Adjust the exposure level  if you’ve got a scene with really bright areas and really dark areas that the iPhone’s autoexposure sensor may have a hard time balancing out.

5. Another easy way to balance exposure is to use the iPhone’s HDR feature.

The HDR feature on your iPhone automatically combines three pictures of the same scene — one slightly underexposed, one normally exposed, one slightly overexposed — into one optimized shot.

The HDR feature is handy in extreme lighting situations where the scene has deep shadows and bright, bright highlights.  Use HDR in the late afternoon and evening when the light gets a little low.

Then, tap “Auto” or “On.”  If you choose “Auto,” your iPhone camera will automatically analyze a scene and turn on HDR as needed.  If you choose “On,” your
iPhone camera will permanently shoot in HDR mode until you turn it off.
6. Take better photos by following the natural lines of objects in your shots.
Line up your shot with your subject matter.

Follow lines in your horizon.  Follow lines from buildings and structures.

7.  AN EASY WAY TO FOLLOW LINES IS TO TURN ON THE GRID LINES

Grid lines can help guide your shot.

Simply go to Settings > Photos & Camera on your iPhone and tap the toggle next to “Grid” to turn on grid lines.

When you open your iPhone camera app, you should see lines that split your screen into nine rectangles of equal size. To make sure your photos are straight, just line up objects in your shot with the lines in the grid.

These grid lines are “great” for iPhone compositions.

8. Use the iPhone’s autofocus feature to control the subject of your shot.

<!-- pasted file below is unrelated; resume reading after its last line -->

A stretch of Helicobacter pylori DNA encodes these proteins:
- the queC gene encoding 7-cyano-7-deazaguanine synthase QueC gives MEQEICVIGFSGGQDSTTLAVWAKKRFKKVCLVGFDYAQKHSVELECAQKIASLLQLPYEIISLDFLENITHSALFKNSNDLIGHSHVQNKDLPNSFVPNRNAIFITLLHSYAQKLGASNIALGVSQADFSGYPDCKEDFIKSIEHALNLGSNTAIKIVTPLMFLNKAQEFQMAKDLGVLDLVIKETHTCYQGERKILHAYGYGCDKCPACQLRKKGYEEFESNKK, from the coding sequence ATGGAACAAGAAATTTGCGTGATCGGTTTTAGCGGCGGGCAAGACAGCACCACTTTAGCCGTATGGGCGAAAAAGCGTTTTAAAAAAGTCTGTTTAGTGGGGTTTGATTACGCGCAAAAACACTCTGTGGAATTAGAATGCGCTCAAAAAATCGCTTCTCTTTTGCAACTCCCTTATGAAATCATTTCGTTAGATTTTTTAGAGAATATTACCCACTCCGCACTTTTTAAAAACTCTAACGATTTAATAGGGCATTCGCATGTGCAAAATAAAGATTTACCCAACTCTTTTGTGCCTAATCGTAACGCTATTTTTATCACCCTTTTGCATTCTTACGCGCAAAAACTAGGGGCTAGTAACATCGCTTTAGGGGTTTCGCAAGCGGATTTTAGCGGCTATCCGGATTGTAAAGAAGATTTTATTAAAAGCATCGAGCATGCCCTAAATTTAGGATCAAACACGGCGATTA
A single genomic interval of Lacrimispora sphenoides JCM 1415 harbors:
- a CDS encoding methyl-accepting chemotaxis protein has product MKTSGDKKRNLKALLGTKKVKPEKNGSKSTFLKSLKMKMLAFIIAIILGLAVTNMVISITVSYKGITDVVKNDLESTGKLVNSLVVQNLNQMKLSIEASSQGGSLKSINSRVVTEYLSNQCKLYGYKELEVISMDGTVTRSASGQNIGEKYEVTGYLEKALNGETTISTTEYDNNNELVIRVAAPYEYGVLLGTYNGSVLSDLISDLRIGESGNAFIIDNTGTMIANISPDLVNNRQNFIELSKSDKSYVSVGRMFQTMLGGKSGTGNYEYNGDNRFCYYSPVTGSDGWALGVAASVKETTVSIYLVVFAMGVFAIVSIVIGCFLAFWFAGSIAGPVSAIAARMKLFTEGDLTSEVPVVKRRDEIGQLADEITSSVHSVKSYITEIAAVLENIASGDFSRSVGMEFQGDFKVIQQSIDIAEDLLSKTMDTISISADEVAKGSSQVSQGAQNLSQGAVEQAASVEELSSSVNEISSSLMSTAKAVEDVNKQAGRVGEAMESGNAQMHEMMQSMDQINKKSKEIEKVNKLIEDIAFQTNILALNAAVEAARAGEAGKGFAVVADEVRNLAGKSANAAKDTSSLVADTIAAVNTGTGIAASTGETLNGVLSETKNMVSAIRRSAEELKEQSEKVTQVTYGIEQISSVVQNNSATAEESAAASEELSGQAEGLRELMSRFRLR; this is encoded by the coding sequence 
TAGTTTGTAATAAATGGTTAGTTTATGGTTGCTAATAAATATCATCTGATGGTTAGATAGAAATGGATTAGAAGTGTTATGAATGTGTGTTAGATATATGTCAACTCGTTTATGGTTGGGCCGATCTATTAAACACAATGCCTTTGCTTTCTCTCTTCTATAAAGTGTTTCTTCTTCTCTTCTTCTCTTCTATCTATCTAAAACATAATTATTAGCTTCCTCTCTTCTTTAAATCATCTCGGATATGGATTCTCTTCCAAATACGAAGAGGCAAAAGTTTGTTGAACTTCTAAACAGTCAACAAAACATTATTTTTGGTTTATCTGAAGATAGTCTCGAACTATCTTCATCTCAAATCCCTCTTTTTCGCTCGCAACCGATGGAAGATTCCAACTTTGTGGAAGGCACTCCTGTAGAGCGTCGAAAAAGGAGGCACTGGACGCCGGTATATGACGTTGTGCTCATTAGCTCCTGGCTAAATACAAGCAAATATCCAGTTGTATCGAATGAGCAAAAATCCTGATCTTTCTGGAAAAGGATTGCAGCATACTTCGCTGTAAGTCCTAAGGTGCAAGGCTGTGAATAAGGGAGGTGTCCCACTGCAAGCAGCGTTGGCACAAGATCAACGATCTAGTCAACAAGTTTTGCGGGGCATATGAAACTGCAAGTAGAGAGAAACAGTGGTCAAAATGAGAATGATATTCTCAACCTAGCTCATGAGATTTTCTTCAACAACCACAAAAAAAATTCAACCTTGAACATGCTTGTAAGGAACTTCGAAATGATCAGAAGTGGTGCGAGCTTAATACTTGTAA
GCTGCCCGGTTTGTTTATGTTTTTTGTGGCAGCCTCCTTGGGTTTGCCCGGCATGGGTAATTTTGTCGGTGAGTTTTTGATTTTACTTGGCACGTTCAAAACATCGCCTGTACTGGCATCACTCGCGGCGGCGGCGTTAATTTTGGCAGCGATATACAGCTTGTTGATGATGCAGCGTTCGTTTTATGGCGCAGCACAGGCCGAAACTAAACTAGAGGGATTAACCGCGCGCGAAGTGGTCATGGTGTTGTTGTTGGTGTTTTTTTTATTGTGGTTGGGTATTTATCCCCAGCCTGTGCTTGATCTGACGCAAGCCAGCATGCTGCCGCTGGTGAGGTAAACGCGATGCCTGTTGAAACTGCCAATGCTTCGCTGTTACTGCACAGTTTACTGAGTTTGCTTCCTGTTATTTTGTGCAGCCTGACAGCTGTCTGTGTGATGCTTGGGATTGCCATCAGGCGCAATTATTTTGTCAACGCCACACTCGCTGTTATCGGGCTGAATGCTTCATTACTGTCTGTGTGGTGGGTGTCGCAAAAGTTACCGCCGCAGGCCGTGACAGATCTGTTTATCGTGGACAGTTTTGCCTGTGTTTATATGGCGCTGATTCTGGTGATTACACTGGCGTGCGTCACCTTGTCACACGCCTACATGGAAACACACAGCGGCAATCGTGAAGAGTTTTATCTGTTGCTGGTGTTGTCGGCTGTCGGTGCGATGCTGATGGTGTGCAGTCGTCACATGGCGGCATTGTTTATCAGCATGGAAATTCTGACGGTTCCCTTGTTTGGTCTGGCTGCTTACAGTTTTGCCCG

Use the AE/AF Lock to make sure your subject is always in focus.

When you tap on your iPhone screen to set your focal point, you also set your shot’s exposure level by default. Learning how to separate focus from exposure, however, lets you control the subject of your shot.

For example, if you’re taking a picture of your friend, and someone walks by in the background, your iPhone camera may automatically focus on that stranger.

To make sure your subject is always in focus, tap and hold on the screen to lock your camera’s focal point. You should see a yellow rectangle pop up on the screen that says AE/AF Lock.

9. Use Burst mode when taking selfies or portraits.
Get the perfect shot with the iPhone’s Burst mode.

An overlooked feature on the iPhone is Burst mode lets you take several pictures in rapid succession at once.

To take bursts, just tap and hold the capture button on your iPhone camera screen.  Burst mode is perfect for [capturing] fast moving and fast changing situations.

10. To keep your camera steady, use the volume button to take a picture instead of pressing your iPhone screen.
An easy way to avoid taking blurry pictures.

A steady hand is so important when taking pictures with your iPhone.

A simple and very effective way to avoid shaking your camera is to take a photo using your iPhone’s volume key. Instead of tapping the capture button on your iPhone screen, which can shake your camera, hold your phone horizontally with both hands and press either the volume up or volume down button.

11. Even better, try using the volume button on a pair of your headphones.
Put your Apple headphones to good use.

If you have wired Apple EarPods, press the volume up or down button on your headphones to snap a photo when your iPhone camera app is open, Darren Boyd recommends.

This may also work with other compatible headphones, although you should check before buying a pair for this purpose.

12. Or use your Apple Watch to take better selfies and group shots.
Make the most out of your Apple Watch

The default photo app on the Apple Watch is very handy when organizing selfies, group shots, and long exposures.

To use your Apple Watch to take better iPhone photos from afar, open the camera app on your iPhone.  Then, open the camera app on your Apple Watch.

This will turn your Apple Watch into a remote display that shows a live view of your iPhone camera. Finally, tap the shutter button, the timer button, or the burst button to take a picture, take a timed picture, or take a series of pictures in burst mode, respectively.

You can even tap your Apple Watch screen to focus your iPhone camera remotely.